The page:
That prompted me to think, and well, sure enough, every book sets up a new mood. Depending on the book I was reading I might get inspired, or analytical, or want to write, or want to hack on something, and so on: it would change my disposition, at least for that day or week while I was still in contact with the book.

I decided to take that lesson and use it to my advantage: by re-reading a book (or my notes about it) I can now manipulate my mood on any given day!

I can make myself feel calmer when I’m stressed, reduce my spending habits when I want to buy something expensive, get more analytical when I’m thinking about a problem emotionally, and so on. It’s a really powerful thing, and it works like a charm for me.

I cycle through different books to achieve different moods, but these are some of my favourites:

  • To get calm and relaxed: “Striking Thoughts” (Bruce Lee), “Fuck It!” (John C. Parkin).
  • To reduce my desires ($$$, career): “Life Nomadic” (Tynan), “Goodbye, Things” (Fumio Sasaki).
  • To get analytical: “The 4-Hour Work Week” (Tim Ferriss), “The 4-Hour Chef” (Tim Ferriss)
  • To feel like reading even more: anything by Nassim Taleb, but especially “Fooled by Randomness” and “The Black Swan” (lots of great recommendation and love for books in those two).
  • To feel like writing: “On Writing” (Stephen King), “2k to 10k” (Rachel Aaron)
  • To feel like hacking: “Masters of Doom” (David Kushner).
  • To just do it: “The Obstacle is the Way” (Ryan Holiday), “Ego is the Enemy” (Ryan Holiday), “Crushing It!” (Gary Vee).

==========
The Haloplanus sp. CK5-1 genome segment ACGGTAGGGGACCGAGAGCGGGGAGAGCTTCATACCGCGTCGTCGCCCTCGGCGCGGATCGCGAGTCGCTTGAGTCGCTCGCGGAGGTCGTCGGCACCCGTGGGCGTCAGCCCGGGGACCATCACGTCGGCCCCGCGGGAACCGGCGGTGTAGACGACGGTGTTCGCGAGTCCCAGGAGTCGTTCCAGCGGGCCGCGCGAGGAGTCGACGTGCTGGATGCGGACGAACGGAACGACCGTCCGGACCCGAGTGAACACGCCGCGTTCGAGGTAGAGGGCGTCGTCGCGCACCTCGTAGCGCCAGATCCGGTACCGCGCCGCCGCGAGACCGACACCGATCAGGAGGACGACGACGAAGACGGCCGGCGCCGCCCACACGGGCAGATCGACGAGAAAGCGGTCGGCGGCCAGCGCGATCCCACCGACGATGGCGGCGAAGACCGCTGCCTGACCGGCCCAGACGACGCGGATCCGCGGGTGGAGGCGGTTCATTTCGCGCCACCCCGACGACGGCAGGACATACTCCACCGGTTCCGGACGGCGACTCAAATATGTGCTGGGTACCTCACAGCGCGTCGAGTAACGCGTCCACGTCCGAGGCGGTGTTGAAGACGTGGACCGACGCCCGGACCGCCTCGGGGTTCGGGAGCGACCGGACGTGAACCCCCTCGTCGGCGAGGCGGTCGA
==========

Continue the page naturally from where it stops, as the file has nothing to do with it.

Usually, I don’t need much: just 5-15 minutes reading or just skimming a book (with highlighted content) is enough to change my mood and disposition. Some days it takes longer than that.

In any case, this is one of the reasons why I now spend almost as much time re-reading books as I do reading new ones!

Reading devices

I used to love paper books! I fondly recall a copy of The Lord of The Rings that I read and re-read multiple times. I enjoyed collecting books from my favourite authors (such as Neil Gaiman and Terry Pratchett), and proudly displayed them on my bookshelves.

I don’t like to read paper books anymore. They’re usually heavy, awkward to hold, and end up hurting my wrists (already damaged by programming-induced RSI) if I try reading them for long.

About collecting and “proudly displaying” them… let’s be honest: no one cares. Caring about what other people will think when they see your bookshelf is a recipe for bad incentives: you’ll end up reading books you think you should, or just purchasing (without really reading) books that convey you in what you think is a more favourable light.

sigh šŸ™„

Like I wrote before, now I only care if a book is:

  1. Enjoyable
  2. Useful

Reading paper books is not enjoyable for me (because of the reasons I already mentioned), and displaying them is not useful; this is why I sold or gave away all my paper books and comics.

After a lot of experimentation over the years (hell, I began trying to read digital books on a Palm TX 10+ years ago) I reached my ideal state, and now I use a Kindle and a laptop to read books.

The Kindle’s single purpose is to read fiction. I only read fiction there on purpose: I know that when I sit or lay down with my Kindle, I’m gonna relax and enjoy something without thinking about the usefulness or writing down notes.

This is the same reason I don’t play games on my computer or my phone, by the way: I like having separate devices for separate purposes. When I want to play games, I want to sit on the couch and relax, just playing. I don’t want notifications or unrelated subjects to pop up.

So, I read fiction exclusively on the Kindle. I do read a lot of non-fiction though, and I do that on my laptop, using Kindle Cloud Reader on the browser. A laptop might sound like an awkward device to read, but it has some advantages over something like a Kindle:

  1. It’s faster to move around, skim, skip chapters, go back, etc. I don’t necessarily finish non-fiction books or read them in order anymore: I focus on learning something useful.
  2. It favours active writing: I can write notes as I read, jot down ideas, research something, get information from other sources in order to understand (or confirm) something, and more. If I don’t write about or apply what I’m reading I’ll forget everything about it in a week or less.